Me, hiking on the ridgeline

I was hurting, so Mike summited a good bit before me. Views at the top were fantastic, and we even had enough service to get a text to Jillian that we’d made it.

Selfie of the two of us, up top

On the way down, we tried going around some of those rocks.

Me, hanging out with a giant snow pile

The snow had formed some pretty awesome formations, but I’m not sure how I’d have felt climbing on that much snow supported by those columns.

Picture of a snow formation, showing the whole mass supported by columns

After a brief lunch at the false summit, it was back down the mountain. As we neared the trees, we knew what was coming. While on my way out, I’d worn a Techwick long-sleeve, on the way back, I only had on the white sun sleeves visible in that picture. And by now, I was hurting a lot more, due to a chafing issue that made every step hurt.

Me hurting was problematic. Mike couldn’t stop moving, or he’d be swarmed with mosquitoes, while I couldn’t move very fast at all. We had an unspoken compromise: he’d move forward, then either wait if he found a stiff breeze, or walk laps until I caught up.

With 2 miles to go, we finally decided to split up. He’d go as fast as he could, try to get safe in the car, and if I wasn’t there in another 30 minutes he’d come back looking for me.

Those 2 miles are some of the hardest hiking I’ve ever done. I’d finally realized the mosquitoes were biting right through my sun sleeves, and I couldn’t swat them away fast enough, nor put on enough clothing to keep them away without overheating.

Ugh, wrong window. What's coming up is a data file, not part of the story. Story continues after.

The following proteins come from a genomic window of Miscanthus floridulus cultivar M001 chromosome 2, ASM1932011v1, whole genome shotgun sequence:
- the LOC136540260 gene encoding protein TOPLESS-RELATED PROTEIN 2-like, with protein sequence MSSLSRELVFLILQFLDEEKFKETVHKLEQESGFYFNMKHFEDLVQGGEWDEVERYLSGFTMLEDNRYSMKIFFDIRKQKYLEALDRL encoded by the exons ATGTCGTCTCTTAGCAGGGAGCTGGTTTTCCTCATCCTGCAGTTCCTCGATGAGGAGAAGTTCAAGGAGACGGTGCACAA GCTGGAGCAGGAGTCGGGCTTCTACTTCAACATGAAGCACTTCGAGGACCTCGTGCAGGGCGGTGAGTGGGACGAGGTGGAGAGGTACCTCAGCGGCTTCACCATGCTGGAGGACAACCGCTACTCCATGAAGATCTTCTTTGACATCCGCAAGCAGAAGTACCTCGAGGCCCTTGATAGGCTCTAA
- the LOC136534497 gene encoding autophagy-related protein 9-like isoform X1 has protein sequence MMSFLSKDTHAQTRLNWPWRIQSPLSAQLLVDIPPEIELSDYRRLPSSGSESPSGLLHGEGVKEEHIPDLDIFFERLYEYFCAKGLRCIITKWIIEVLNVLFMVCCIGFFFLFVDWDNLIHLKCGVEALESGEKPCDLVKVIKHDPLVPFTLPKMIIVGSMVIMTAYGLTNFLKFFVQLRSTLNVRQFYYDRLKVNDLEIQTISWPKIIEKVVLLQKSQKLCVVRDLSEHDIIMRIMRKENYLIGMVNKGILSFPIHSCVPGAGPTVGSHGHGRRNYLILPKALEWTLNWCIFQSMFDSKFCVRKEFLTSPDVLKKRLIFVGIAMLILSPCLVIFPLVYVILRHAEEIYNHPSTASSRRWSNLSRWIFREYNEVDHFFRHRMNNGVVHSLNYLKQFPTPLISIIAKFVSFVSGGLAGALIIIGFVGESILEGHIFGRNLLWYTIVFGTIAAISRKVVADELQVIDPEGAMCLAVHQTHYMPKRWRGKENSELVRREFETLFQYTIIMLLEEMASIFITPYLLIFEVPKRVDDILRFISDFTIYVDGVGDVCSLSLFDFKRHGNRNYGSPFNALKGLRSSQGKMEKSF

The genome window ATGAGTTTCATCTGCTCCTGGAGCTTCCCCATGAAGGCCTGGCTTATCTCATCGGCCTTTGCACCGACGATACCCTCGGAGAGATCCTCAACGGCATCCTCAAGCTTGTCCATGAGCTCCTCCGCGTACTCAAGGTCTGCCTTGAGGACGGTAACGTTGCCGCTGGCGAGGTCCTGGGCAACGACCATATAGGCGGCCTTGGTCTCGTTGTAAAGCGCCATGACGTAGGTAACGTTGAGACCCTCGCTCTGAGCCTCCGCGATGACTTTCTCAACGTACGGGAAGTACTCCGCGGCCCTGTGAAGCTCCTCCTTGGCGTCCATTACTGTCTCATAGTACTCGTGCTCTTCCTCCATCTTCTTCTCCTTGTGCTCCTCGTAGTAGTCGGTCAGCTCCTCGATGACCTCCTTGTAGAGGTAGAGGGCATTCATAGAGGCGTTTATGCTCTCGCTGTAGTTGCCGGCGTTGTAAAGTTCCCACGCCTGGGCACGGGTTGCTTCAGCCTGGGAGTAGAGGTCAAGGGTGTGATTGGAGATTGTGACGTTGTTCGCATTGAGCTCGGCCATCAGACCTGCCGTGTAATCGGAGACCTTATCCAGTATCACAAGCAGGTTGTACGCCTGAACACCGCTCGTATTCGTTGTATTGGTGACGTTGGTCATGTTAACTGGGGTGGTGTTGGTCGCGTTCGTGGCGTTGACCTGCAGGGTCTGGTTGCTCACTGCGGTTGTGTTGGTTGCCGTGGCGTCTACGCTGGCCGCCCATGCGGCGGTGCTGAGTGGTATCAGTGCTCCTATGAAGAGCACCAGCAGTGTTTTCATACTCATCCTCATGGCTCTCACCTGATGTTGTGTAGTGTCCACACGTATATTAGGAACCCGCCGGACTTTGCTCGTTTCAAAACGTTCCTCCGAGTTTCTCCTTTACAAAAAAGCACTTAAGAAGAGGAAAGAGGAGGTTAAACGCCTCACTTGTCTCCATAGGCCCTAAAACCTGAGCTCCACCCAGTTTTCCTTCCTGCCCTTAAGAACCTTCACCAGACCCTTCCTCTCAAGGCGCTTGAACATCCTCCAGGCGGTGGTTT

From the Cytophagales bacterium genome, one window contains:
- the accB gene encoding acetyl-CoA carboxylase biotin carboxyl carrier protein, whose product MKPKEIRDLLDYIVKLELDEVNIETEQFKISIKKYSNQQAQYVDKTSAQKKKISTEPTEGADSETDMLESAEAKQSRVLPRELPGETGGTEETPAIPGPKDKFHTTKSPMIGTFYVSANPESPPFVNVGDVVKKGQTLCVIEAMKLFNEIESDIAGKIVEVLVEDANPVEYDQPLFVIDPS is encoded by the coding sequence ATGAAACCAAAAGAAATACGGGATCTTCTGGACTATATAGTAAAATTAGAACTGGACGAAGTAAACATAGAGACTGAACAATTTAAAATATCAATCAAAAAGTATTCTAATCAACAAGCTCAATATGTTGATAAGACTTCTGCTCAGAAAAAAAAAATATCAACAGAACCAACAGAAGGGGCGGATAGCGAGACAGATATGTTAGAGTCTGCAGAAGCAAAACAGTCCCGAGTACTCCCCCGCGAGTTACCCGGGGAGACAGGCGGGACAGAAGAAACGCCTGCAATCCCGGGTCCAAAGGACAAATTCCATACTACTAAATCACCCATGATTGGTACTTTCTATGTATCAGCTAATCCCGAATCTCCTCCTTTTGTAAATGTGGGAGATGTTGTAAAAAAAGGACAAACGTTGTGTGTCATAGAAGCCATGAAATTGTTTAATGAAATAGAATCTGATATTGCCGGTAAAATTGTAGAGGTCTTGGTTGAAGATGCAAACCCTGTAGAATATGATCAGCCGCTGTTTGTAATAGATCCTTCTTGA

As we neared the trailhead, each of us independently ran into a couple hiking in. Mike’s conversation was very brief, in his rush to get back to the car. Mine was a little longer, and I had time to realize they had no mosquito gear, he wasn’t even wearing long pants, and she looked absolutely heartbroken when I said we had trouble with mosquitoes right up to the tree line. I wish the best for that couple: they’d planned to spend the night at the somewhat swampy pond on the other side of the ridge.

After leaving them, I left the trail to find Mike pulling up (he’d decided to move the car closer to the trailhead). I’m not even sure the car stopped moving as I got in it, and we returned to Sacandaga, with me swatting mosquitoes in the car the whole way.

My arms were a little worse for wear.

One arm

We spent another night. It started out ok, but by midway through the night it took all the mental energy I had to focus on not scratching.

By the time I got home, bites had turned into welts.

The same arm, with the bits considerably larger

My arms ended up taking nearly a month to heal, and for several days I really couldn’t do much but smear anti-itch lotion on them and focus on not scratching.

Lessons learned: keep some lotion with the camping stuff, just in case. And next time, use a full body mosquito net.